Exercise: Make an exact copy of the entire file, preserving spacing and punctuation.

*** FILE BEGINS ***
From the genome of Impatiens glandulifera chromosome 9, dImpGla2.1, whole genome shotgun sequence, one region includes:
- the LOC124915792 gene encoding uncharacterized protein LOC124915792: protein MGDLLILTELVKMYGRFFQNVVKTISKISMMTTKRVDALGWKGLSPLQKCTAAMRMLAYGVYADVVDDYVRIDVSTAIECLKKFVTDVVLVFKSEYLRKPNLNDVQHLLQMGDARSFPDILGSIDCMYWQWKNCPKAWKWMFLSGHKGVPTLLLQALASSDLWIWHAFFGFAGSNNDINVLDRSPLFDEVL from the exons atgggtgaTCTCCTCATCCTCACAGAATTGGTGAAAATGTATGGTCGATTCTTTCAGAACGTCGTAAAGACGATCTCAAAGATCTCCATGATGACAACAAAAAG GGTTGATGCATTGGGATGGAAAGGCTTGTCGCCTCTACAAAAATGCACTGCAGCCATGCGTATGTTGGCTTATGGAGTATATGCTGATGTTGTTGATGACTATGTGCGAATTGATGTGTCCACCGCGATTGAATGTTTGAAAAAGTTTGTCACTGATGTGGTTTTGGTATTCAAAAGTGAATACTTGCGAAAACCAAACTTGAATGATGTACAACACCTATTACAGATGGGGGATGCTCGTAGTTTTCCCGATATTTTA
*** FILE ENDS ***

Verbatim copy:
From the genome of Impatiens glandulifera chromosome 9, dImpGla2.1, whole genome shotgun sequence, one region includes:
- the LOC124915792 gene encoding uncharacterized protein LOC124915792: protein MGDLLILTELVKMYGRFFQNVVKTISKISMMTTKRVDALGWKGLSPLQKCTAAMRMLAYGVYADVVDDYVRIDVSTAIECLKKFVTDVVLVFKSEYLRKPNLNDVQHLLQMGDARSFPDILGSIDCMYWQWKNCPKAWKWMFLSGHKGVPTLLLQALASSDLWIWHAFFGFAGSNNDINVLDRSPLFDEVL from the exons atgggtgaTCTCCTCATCCTCACAGAATTGGTGAAAATGTATGGTCGATTCTTTCAGAACGTCGTAAAGACGATCTCAAAGATCTCCATGATGACAACAAAAAG GGTTGATGCATTGGGATGGAAAGGCTTGTCGCCTCTACAAAAATGCACTGCAGCCATGCGTATGTTGGCTTATGGAGTATATGCTGATGTTGTTGATGACTATGTGCGAATTGATGTGTCCACCGCGATTGAATGTTTGAAAAAGTTTGTCACTGATGTGGTTTTGGTATTCAAAAGTGAATACTTGCGAAAACCAAACTTGAATGATGTACAACACCTATTACAGATGGGGGATGCTCGTAGTTTTCCCGATATTTTA